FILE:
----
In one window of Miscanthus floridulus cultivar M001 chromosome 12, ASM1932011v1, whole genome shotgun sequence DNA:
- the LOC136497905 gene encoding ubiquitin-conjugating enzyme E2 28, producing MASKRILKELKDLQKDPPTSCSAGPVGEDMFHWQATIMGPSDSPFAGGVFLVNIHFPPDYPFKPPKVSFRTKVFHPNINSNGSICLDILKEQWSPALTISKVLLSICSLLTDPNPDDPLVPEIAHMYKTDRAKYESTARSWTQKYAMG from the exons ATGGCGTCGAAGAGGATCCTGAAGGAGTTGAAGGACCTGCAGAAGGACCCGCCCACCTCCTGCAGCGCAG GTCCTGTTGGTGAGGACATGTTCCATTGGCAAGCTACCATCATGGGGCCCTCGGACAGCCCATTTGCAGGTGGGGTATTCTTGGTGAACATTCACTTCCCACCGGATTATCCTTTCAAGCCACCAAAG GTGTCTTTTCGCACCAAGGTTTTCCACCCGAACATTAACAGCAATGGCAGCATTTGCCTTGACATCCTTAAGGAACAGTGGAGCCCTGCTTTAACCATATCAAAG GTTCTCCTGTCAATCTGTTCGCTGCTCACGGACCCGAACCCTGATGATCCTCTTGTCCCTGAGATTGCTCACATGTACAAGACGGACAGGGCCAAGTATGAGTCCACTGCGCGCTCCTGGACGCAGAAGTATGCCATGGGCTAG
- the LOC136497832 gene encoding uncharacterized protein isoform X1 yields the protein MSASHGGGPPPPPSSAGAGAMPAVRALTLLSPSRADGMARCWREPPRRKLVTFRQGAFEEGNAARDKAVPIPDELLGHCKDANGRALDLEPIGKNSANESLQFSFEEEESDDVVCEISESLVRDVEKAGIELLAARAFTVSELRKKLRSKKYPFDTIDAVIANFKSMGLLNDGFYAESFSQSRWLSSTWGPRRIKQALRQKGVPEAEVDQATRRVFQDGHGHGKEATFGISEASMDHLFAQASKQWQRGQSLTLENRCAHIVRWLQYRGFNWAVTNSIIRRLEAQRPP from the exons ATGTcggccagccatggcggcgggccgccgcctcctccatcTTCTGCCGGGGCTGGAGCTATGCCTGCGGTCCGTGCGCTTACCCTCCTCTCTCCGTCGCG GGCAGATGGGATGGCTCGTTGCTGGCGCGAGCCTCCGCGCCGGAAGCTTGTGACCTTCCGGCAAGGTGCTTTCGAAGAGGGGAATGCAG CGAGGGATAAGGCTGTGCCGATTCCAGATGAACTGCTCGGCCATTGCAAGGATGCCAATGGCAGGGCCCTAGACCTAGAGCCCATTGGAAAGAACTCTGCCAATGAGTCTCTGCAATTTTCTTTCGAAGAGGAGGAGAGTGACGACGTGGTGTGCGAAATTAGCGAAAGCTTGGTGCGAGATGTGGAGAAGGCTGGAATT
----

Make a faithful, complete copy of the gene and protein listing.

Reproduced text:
In one window of Miscanthus floridulus cultivar M001 chromosome 12, ASM1932011v1, whole genome shotgun sequence DNA:
- the LOC136497905 gene encoding ubiquitin-conjugating enzyme E2 28, producing MASKRILKELKDLQKDPPTSCSAGPVGEDMFHWQATIMGPSDSPFAGGVFLVNIHFPPDYPFKPPKVSFRTKVFHPNINSNGSICLDILKEQWSPALTISKVLLSICSLLTDPNPDDPLVPEIAHMYKTDRAKYESTARSWTQKYAMG from the exons ATGGCGTCGAAGAGGATCCTGAAGGAGTTGAAGGACCTGCAGAAGGACCCGCCCACCTCCTGCAGCGCAG GTCCTGTTGGTGAGGACATGTTCCATTGGCAAGCTACCATCATGGGGCCCTCGGACAGCCCATTTGCAGGTGGGGTATTCTTGGTGAACATTCACTTCCCACCGGATTATCCTTTCAAGCCACCAAAG GTGTCTTTTCGCACCAAGGTTTTCCACCCGAACATTAACAGCAATGGCAGCATTTGCCTTGACATCCTTAAGGAACAGTGGAGCCCTGCTTTAACCATATCAAAG GTTCTCCTGTCAATCTGTTCGCTGCTCACGGACCCGAACCCTGATGATCCTCTTGTCCCTGAGATTGCTCACATGTACAAGACGGACAGGGCCAAGTATGAGTCCACTGCGCGCTCCTGGACGCAGAAGTATGCCATGGGCTAG
- the LOC136497832 gene encoding uncharacterized protein isoform X1 yields the protein MSASHGGGPPPPPSSAGAGAMPAVRALTLLSPSRADGMARCWREPPRRKLVTFRQGAFEEGNAARDKAVPIPDELLGHCKDANGRALDLEPIGKNSANESLQFSFEEEESDDVVCEISESLVRDVEKAGIELLAARAFTVSELRKKLRSKKYPFDTIDAVIANFKSMGLLNDGFYAESFSQSRWLSSTWGPRRIKQALRQKGVPEAEVDQATRRVFQDGHGHGKEATFGISEASMDHLFAQASKQWQRGQSLTLENRCAHIVRWLQYRGFNWAVTNSIIRRLEAQRPP from the exons ATGTcggccagccatggcggcgggccgccgcctcctccatcTTCTGCCGGGGCTGGAGCTATGCCTGCGGTCCGTGCGCTTACCCTCCTCTCTCCGTCGCG GGCAGATGGGATGGCTCGTTGCTGGCGCGAGCCTCCGCGCCGGAAGCTTGTGACCTTCCGGCAAGGTGCTTTCGAAGAGGGGAATGCAG CGAGGGATAAGGCTGTGCCGATTCCAGATGAACTGCTCGGCCATTGCAAGGATGCCAATGGCAGGGCCCTAGACCTAGAGCCCATTGGAAAGAACTCTGCCAATGAGTCTCTGCAATTTTCTTTCGAAGAGGAGGAGAGTGACGACGTGGTGTGCGAAATTAGCGAAAGCTTGGTGCGAGATGTGGAGAAGGCTGGAATT